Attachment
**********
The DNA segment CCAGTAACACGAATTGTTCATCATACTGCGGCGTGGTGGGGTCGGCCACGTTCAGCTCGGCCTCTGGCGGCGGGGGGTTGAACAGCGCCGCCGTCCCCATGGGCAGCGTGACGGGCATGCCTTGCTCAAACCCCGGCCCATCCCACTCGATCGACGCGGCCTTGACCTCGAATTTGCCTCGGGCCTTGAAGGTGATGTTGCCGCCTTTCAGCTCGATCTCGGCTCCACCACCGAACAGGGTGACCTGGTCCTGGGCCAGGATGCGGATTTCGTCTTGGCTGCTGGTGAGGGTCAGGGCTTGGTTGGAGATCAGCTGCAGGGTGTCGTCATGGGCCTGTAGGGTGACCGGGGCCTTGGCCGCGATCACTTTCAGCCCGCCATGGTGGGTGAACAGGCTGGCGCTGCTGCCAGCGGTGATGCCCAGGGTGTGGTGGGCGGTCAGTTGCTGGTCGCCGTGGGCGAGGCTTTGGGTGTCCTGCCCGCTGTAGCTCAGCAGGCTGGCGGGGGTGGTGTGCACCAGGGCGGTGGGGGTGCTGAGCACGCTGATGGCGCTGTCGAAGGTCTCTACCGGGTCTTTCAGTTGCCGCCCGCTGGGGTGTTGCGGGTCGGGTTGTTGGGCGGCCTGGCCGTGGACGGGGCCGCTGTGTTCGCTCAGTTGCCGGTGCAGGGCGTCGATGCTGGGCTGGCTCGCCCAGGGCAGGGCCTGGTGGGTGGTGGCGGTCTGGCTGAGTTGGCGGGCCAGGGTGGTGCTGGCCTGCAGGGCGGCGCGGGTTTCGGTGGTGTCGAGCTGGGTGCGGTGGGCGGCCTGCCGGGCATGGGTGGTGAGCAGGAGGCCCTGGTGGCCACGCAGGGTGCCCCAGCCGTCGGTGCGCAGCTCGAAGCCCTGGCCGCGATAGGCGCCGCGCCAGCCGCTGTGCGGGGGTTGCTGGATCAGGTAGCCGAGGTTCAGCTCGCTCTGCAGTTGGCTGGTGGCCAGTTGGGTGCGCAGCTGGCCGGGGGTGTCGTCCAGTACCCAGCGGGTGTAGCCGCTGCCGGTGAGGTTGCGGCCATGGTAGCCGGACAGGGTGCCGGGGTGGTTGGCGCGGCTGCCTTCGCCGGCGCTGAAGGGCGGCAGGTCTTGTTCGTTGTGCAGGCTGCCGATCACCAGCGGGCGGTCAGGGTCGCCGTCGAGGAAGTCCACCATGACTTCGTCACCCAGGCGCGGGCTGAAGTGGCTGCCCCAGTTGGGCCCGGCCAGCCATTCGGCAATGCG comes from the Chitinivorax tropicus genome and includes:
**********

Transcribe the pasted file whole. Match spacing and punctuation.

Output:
The DNA segment CCAGTAACACGAATTGTTCATCATACTGCGGCGTGGTGGGGTCGGCCACGTTCAGCTCGGCCTCTGGCGGCGGGGGGTTGAACAGCGCCGCCGTCCCCATGGGCAGCGTGACGGGCATGCCTTGCTCAAACCCCGGCCCATCCCACTCGATCGACGCGGCCTTGACCTCGAATTTGCCTCGGGCCTTGAAGGTGATGTTGCCGCCTTTCAGCTCGATCTCGGCTCCACCACCGAACAGGGTGACCTGGTCCTGGGCCAGGATGCGGATTTCGTCTTGGCTGCTGGTGAGGGTCAGGGCTTGGTTGGAGATCAGCTGCAGGGTGTCGTCATGGGCCTGTAGGGTGACCGGGGCCTTGGCCGCGATCACTTTCAGCCCGCCATGGTGGGTGAACAGGCTGGCGCTGCTGCCAGCGGTGATGCCCAGGGTGTGGTGGGCGGTCAGTTGCTGGTCGCCGTGGGCGAGGCTTTGGGTGTCCTGCCCGCTGTAGCTCAGCAGGCTGGCGGGGGTGGTGTGCACCAGGGCGGTGGGGGTGCTGAGCACGCTGATGGCGCTGTCGAAGGTCTCTACCGGGTCTTTCAGTTGCCGCCCGCTGGGGTGTTGCGGGTCGGGTTGTTGGGCGGCCTGGCCGTGGACGGGGCCGCTGTGTTCGCTCAGTTGCCGGTGCAGGGCGTCGATGCTGGGCTGGCTCGCCCAGGGCAGGGCCTGGTGGGTGGTGGCGGTCTGGCTGAGTTGGCGGGCCAGGGTGGTGCTGGCCTGCAGGGCGGCGCGGGTTTCGGTGGTGTCGAGCTGGGTGCGGTGGGCGGCCTGCCGGGCATGGGTGGTGAGCAGGAGGCCCTGGTGGCCACGCAGGGTGCCCCAGCCGTCGGTGCGCAGCTCGAAGCCCTGGCCGCGATAGGCGCCGCGCCAGCCGCTGTGCGGGGGTTGCTGGATCAGGTAGCCGAGGTTCAGCTCGCTCTGCAGTTGGCTGGTGGCCAGTTGGGTGCGCAGCTGGCCGGGGGTGTCGTCCAGTACCCAGCGGGTGTAGCCGCTGCCGGTGAGGTTGCGGCCATGGTAGCCGGACAGGGTGCCGGGGTGGTTGGCGCGGCTGCCTTCGCCGGCGCTGAAGGGCGGCAGGTCTTGTTCGTTGTGCAGGCTGCCGATCACCAGCGGGCGGTCAGGGTCGCCGTCGAGGAAGTCCACCATGACTTCGTCACCCAGGCGCGGGCTGAAGTGGCTGCCCCAGTTGGGCCCGGCCAGCCATTCGGCAATGCG comes from the Chitinivorax tropicus genome and includes: